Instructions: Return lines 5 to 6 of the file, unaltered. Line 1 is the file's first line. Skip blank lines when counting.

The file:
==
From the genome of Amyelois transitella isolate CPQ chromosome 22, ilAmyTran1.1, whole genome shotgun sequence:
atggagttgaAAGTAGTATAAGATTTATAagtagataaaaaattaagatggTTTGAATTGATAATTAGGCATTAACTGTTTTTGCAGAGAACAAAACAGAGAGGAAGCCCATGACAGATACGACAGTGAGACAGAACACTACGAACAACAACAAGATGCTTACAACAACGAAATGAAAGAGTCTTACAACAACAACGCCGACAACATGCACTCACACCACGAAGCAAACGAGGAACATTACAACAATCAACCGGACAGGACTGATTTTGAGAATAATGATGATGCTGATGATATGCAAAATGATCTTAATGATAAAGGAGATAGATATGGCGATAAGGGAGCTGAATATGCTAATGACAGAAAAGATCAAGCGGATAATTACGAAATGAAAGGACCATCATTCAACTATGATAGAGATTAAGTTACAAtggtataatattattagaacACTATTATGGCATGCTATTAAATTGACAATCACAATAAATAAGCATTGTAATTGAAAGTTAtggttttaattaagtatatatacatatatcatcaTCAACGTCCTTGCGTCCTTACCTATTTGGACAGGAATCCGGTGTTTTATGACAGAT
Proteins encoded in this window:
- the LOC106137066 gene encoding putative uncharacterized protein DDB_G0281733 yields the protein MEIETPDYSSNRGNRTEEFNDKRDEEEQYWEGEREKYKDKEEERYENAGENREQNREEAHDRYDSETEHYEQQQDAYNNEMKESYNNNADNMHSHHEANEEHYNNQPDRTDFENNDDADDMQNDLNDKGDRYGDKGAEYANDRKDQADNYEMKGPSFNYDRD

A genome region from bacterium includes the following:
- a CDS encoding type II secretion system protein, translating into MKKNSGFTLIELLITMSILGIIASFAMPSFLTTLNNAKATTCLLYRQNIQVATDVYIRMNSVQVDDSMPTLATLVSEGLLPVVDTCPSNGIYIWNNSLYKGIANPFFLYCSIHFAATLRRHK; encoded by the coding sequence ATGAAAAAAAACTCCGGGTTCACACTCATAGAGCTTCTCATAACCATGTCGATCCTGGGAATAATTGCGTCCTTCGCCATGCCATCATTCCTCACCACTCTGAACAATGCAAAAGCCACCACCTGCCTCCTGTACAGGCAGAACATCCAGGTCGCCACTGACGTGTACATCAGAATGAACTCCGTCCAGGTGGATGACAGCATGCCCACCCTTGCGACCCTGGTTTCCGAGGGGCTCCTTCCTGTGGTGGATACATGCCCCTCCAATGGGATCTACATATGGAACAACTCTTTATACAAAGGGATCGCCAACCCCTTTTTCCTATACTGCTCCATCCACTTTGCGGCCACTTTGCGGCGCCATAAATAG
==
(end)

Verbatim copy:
A genome region from bacterium includes the following:
- a CDS encoding type II secretion system protein, translating into MKKNSGFTLIELLITMSILGIIASFAMPSFLTTLNNAKATTCLLYRQNIQVATDVYIRMNSVQVDDSMPTLATLVSEGLLPVVDTCPSNGIYIWNNSLYKGIANPFFLYCSIHFAATLRRHK; encoded by the coding sequence ATGAAAAAAAACTCCGGGTTCACACTCATAGAGCTTCTCATAACCATGTCGATCCTGGGAATAATTGCGTCCTTCGCCATGCCATCATTCCTCACCACTCTGAACAATGCAAAAGCCACCACCTGCCTCCTGTACAGGCAGAACATCCAGGTCGCCACTGACGTGTACATCAGAATGAACTCCGTCCAGGTGGATGACAGCATGCCCACCCTTGCGACCCTGGTTTCCGAGGGGCTCCTTCCTGTGGTGGATACATGCCCCTCCAATGGGATCTACATATGGAACAACTCTTTATACAAAGGGATCGCCAACCCCTTTTTCCTATACTGCTCCATCCACTTTGCGGCCACTTTGCGGCGCCATAAATAG